This popular claim comes in different shapes, like:

  • a minute of laughter adds 5 minutes of life: source
  • laughter is the best medicine (maybe) source

Finding studies that confirm causation wasn't easy. I did stumble across this one which establishes correlation, but it's not obvious from this study whether laughter extended life, or to the contrary, those more likely to live (e.g. due to better health or emotional state) were also more likely to laugh.

So, does laughter prolong life by itself?

  • 3
    Anyone who claims that "xyz will add/remove x minutes of life" obviously cannot have any hard evidence...
    – nico
    Commented Sep 28, 2012 at 6:06
  • 1
    How many clowns live far past a century as compared to miserable people? Are older people more jolly? Commented Oct 8, 2012 at 13:29
  • For all we know, clowns might be really miserable... I don't think we can safely assume that a certain profession laughs much more than others, at least not without citing research.
    – RomanSt
    Commented Oct 8, 2012 at 16:46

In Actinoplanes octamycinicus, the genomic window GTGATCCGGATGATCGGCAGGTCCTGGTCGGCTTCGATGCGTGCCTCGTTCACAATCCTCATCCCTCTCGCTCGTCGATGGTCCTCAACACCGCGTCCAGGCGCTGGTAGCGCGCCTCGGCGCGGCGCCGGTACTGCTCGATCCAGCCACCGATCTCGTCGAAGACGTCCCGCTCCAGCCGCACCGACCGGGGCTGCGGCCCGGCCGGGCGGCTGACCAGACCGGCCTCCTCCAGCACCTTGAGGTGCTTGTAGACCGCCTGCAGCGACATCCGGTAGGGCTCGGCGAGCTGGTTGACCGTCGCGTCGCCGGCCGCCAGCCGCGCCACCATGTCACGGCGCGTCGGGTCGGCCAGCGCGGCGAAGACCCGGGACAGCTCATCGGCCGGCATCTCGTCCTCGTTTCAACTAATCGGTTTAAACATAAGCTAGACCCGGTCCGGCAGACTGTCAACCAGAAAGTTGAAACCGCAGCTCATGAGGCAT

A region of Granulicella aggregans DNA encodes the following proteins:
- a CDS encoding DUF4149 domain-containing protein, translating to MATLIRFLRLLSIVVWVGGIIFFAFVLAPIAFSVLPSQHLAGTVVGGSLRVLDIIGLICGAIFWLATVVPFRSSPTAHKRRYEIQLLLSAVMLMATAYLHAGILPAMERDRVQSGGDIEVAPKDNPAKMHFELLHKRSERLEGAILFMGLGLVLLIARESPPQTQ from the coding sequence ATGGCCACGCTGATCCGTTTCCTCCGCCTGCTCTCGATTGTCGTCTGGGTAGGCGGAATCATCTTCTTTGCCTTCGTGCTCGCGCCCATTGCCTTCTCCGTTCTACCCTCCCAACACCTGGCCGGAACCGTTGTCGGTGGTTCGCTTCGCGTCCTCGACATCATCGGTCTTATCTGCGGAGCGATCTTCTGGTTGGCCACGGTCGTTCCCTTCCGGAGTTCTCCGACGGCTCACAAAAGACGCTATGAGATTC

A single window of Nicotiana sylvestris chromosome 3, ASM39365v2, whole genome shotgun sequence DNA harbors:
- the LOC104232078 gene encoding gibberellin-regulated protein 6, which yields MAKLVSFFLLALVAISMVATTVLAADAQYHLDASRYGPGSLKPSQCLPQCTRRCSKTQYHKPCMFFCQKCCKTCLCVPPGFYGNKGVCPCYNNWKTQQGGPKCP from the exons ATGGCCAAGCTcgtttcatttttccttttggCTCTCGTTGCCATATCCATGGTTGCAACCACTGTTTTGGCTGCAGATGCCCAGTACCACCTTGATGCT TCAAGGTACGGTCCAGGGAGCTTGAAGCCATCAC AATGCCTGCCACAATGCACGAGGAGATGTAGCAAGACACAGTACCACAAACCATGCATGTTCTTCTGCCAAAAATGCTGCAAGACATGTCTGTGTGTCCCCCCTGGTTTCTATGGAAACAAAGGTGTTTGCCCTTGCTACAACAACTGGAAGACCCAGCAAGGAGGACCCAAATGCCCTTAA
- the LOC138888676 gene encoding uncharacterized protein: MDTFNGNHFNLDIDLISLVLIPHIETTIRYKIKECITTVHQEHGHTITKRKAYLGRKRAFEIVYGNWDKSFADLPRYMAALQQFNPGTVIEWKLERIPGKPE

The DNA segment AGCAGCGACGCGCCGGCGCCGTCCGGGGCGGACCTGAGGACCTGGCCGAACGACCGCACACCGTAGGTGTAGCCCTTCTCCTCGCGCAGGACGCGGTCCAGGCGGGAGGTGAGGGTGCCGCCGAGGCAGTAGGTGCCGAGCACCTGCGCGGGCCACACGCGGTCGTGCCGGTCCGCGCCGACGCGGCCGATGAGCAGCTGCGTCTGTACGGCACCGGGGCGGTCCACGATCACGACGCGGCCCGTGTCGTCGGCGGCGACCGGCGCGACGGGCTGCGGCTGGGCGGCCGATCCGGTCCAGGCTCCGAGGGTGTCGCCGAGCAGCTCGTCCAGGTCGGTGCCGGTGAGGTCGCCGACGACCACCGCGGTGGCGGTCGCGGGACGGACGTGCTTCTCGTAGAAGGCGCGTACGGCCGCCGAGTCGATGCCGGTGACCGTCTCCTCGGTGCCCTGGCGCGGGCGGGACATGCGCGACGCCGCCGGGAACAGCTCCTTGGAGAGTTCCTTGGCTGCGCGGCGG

• @romkyns True, but I would expect a certain trend to appear. They laugh, despite the possibility they're miserable under the laughter. The question was just whether laughter prolonged life, not feelings of joy. Commented Oct 8, 2012 at 17:48
  • Maybe not, but one might enjoy it more while laughing.
    – user3344
    Commented Nov 4, 2012 at 0:11

1 Answer 1


In 2001, a review of the literature tried to answer this question.

The study looked at many previous efforts to link laughter and good humour to analgesic effects, immune response and self-reported health.

In short, it found the results inconclusive, inconsistent or negative and the methodology lacking. It makes recommendations into how future trials could be better run.

From the abstract:

Empirical evidence for beneficial effects of humor and laughter on immunity, pain tolerance, blood pressure, longevity, and illness symptoms is then summarized. Overall, the evidence for health benefits of humor and laughter is less conclusive than commonly believed. Future research in this area needs to be more theoretically driven and methodologically rigorous.

From the conclusions:

Taken together, the empirical studies reviewed above provide little evidence for unique positive effects of humor and laughter on health-related variables. [...] In conclusion, despite the popularity of the idea that humor and laughter have significant health benefits, the current empircal evidence is generally weak and inconclusive. [...] this review does indicate that attempts to promote the therapeutic use of humor for purposes of improving physical health are premature and unwarranted by the current research evidence.

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